The 1982 redistricting removed from the district all of Hillsdale County and the portion of Calhoun County that was in the district. Quincy and Butler Townships in Branch County were also removed. In Kalamazoo County Schoolcraft Township and most of Portage were added to the district. The southern and western portions of Allegan County and most of western Ottawa County including Holland, Michigan were also in the district.

In the renumbering of 1992 this district essentially became the 6th, while the old 10th became the new 6th.

The old 10th and 1990s 6th

The old 10th included most of Grand Traverse and all of Kalkaska County which were lost to the new 1st (old 11th) in the 1992 redistricting. It also included Wexford County that was moved to the new 2nd (old 9th) in the 1992 redistricting. The only other areas lost were small parts of Antrim and Iosco Counties and a portion of Shiawasee County consisting of Durand and Vernon Township.

The new 4th gained Montcalm county from the old 9th district. It gained the Clinton and most of the Shiawasee portions of the old 6th district and the northern half of Oscoda County. It also gained a portion of south-west Saginaw County and the portion of Midland County that had not been in the old 10th.

In 2002 Leelaunau County and a small section of north-west Grand Traverse County were the only areas gerrymandered from the 1st and other districts into the 4th that had not been in the old 10th.

List of representatives

Representative Party Years Congress Notes
District created March 4, 1853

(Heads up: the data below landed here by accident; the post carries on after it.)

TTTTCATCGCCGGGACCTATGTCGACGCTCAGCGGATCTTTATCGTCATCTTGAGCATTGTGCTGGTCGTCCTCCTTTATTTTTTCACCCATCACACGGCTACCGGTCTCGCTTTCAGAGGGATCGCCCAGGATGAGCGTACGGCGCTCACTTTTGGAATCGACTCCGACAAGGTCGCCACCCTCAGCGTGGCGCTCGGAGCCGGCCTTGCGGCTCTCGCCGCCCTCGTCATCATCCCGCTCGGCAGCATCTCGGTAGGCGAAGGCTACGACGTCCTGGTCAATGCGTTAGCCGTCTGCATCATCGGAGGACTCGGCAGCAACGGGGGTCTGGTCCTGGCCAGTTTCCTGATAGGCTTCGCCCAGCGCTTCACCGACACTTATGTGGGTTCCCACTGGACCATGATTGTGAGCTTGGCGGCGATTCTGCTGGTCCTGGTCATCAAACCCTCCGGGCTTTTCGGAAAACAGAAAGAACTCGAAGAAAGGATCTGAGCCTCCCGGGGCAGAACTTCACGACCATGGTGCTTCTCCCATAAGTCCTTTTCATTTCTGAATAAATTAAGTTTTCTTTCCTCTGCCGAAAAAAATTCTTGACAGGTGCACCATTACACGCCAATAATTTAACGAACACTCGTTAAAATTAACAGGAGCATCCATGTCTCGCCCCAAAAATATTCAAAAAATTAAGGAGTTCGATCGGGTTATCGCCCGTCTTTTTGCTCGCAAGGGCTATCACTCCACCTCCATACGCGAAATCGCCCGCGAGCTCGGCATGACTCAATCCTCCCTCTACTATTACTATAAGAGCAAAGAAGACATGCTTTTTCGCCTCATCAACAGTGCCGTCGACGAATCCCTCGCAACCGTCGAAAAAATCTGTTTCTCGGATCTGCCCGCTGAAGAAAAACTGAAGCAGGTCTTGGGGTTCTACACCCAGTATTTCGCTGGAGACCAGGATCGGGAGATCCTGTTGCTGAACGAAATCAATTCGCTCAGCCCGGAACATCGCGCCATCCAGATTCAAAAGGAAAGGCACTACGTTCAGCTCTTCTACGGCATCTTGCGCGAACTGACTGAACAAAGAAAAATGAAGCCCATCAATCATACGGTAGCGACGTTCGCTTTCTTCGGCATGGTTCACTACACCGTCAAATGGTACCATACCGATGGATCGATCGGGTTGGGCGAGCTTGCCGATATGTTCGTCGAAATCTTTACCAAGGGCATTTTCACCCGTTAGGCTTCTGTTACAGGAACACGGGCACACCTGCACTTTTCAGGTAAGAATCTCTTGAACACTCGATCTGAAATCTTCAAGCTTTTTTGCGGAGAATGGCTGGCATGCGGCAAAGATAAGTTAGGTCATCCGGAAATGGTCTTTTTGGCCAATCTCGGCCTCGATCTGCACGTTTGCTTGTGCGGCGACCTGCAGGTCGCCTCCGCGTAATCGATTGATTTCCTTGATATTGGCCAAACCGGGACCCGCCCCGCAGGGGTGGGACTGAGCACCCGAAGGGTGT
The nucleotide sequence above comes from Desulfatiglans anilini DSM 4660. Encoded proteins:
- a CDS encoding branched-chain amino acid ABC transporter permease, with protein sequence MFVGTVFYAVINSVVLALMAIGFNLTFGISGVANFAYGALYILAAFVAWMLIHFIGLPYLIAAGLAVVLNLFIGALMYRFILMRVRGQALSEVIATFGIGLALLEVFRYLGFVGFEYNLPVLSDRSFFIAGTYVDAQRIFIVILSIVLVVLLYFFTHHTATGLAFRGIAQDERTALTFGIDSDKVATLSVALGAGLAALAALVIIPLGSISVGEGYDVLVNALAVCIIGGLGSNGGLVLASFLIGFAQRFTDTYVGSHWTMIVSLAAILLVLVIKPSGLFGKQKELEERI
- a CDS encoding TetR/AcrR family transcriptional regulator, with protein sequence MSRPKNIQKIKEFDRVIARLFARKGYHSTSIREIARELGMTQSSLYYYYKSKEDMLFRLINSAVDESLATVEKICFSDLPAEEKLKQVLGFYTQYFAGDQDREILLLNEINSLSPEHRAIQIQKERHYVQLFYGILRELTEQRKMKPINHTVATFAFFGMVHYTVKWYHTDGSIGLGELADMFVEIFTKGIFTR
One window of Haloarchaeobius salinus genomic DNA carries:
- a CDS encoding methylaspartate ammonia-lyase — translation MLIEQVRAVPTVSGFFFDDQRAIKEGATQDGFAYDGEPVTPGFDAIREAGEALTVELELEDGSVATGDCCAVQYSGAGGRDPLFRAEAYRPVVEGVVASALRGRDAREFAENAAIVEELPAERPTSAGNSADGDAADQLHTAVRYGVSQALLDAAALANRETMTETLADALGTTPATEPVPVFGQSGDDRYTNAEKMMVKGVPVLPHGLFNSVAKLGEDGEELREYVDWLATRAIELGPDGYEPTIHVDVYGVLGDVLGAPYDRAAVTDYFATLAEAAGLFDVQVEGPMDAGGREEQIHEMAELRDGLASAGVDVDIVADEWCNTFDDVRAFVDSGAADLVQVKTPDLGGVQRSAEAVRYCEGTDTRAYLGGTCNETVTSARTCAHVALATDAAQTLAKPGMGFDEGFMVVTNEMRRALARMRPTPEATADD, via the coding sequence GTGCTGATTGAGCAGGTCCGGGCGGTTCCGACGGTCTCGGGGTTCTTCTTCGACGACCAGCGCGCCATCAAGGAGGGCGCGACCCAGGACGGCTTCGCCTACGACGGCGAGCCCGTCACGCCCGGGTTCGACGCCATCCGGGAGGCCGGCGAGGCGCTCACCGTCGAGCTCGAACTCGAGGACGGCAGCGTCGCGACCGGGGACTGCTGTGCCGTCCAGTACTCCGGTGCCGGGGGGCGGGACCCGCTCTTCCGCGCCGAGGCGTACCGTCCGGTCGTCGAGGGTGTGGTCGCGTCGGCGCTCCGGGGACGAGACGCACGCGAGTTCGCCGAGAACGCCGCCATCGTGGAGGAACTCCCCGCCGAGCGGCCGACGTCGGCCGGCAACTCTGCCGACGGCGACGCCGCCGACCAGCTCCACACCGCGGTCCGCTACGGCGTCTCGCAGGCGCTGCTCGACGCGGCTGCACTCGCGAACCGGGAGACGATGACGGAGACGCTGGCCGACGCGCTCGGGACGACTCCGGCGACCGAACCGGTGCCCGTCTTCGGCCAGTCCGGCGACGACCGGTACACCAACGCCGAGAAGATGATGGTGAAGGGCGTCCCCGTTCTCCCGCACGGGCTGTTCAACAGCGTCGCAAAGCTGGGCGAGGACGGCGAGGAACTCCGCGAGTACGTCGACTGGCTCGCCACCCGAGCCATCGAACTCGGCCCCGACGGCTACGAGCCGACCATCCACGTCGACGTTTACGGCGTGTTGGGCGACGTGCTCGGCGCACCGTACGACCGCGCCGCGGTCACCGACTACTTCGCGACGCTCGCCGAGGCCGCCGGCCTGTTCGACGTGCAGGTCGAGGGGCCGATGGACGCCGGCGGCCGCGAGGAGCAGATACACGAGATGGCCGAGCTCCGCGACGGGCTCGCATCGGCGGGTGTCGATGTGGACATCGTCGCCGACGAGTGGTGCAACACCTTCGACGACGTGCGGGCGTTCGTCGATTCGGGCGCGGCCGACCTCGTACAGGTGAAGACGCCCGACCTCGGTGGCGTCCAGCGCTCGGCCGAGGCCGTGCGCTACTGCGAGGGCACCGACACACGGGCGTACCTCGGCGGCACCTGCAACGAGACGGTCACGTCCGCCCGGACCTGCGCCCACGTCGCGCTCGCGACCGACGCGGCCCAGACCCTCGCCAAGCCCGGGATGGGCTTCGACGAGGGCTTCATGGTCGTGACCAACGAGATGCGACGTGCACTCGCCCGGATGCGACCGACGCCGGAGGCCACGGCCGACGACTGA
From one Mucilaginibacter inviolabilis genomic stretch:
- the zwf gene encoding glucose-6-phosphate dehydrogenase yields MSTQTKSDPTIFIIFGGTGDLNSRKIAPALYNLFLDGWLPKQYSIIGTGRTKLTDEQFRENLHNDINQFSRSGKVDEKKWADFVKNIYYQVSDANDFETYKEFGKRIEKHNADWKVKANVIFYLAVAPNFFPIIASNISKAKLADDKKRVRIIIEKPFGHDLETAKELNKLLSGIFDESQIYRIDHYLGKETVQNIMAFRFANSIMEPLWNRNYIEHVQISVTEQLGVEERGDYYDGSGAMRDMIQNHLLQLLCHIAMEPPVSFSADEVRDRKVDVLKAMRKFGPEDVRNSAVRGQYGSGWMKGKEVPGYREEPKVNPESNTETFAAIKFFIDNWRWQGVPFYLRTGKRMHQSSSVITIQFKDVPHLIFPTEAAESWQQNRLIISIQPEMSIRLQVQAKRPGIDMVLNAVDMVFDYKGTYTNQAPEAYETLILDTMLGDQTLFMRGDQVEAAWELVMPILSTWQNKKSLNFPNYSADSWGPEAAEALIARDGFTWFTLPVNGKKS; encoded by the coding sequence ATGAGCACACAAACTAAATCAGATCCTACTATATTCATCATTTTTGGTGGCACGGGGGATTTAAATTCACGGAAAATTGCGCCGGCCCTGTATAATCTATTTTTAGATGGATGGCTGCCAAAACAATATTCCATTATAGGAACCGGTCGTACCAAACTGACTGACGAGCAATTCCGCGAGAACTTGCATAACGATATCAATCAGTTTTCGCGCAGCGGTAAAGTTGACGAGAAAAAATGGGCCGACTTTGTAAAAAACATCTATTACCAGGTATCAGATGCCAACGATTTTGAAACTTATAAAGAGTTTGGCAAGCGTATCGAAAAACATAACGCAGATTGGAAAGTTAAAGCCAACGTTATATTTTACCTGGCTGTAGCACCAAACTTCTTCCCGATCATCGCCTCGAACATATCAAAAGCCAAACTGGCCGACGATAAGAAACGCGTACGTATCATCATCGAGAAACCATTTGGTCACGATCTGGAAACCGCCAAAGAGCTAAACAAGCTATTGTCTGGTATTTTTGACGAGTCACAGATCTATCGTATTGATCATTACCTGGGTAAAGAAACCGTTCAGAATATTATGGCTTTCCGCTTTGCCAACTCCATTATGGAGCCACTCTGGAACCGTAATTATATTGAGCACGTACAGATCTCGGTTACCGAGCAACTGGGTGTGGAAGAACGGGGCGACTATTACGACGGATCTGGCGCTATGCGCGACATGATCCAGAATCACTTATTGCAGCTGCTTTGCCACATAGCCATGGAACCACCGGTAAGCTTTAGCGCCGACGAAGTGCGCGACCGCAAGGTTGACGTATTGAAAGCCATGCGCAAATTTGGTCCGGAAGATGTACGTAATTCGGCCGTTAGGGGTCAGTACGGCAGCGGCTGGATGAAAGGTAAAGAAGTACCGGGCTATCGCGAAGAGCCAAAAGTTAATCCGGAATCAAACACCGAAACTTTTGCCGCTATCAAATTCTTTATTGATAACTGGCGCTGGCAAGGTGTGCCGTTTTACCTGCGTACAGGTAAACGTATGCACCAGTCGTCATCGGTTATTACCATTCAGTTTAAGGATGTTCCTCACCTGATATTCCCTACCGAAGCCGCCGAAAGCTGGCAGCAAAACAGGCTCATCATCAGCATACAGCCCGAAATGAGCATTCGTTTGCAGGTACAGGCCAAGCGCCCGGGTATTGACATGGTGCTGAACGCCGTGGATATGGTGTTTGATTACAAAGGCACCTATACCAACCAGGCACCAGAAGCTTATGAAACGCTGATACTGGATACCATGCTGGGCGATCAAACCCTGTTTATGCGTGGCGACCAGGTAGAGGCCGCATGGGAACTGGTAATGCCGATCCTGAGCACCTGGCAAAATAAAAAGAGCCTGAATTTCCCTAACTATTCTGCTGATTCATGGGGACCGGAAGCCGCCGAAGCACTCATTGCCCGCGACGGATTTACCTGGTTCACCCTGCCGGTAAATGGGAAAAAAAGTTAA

No image.svg Hestor L. Stevens Democratic March 4, 1853 - March 3, 1855 33rd
George Washington Peck (Michigan Congressman).jpg George Washington Peck Democratic March 4, 1855 - March 3, 1857 34th
DeWitt C. Leach, Representative from Michigan, Thirty-fifth Congress, half-length portrait LCCN2010649420.jpg De Witt C. Leach Republican March 4, 1857 - March 3, 1861 35th
36th
RowlandETrowbridge.jpg Rowland E. Trowbridge Republican March 4, 1861 - March 3, 1863 37th
Francis William Kellogg - Brady-Handy.jpg Francis William Kellogg Republican March 4, 1863 - March 3, 1865 38th Redistricted from the 3rd district
TWFerry.jpg Thomas W. Ferry [5] Republican March 4, 1865 - March 3, 1871 39th
40th
41st
Vacant March 4, 1871 -
December 4, 1871
Wilder D. Foster (Michigan Congressman).jpg Wilder D. Foster [5] Republican December 4, 1871 - March 3, 1873 42nd Redistricted to the 5th district
Julius Caesar Burrows.jpg Julius C. Burrows Republican March 4, 1873 - March 3, 1875 43rd
Allen Potter (Michigan Congressman).jpg Allen Potter Democratic March 4, 1875 - March 3, 1877 44th
Edwin W. Keightley (Michigan Congressman).jpg Edwin W. Keightley Republican March 4, 1877 - March 3, 1879 45th
Julius Caesar Burrows.jpg Julius C. Burrows Republican March 4, 1879 - March 3, 1883 46th
47th
George L. Yaple (Michigan Congressman).jpg George L. Yaple Democratic [6] March 4, 1883 - March 3, 1885 48th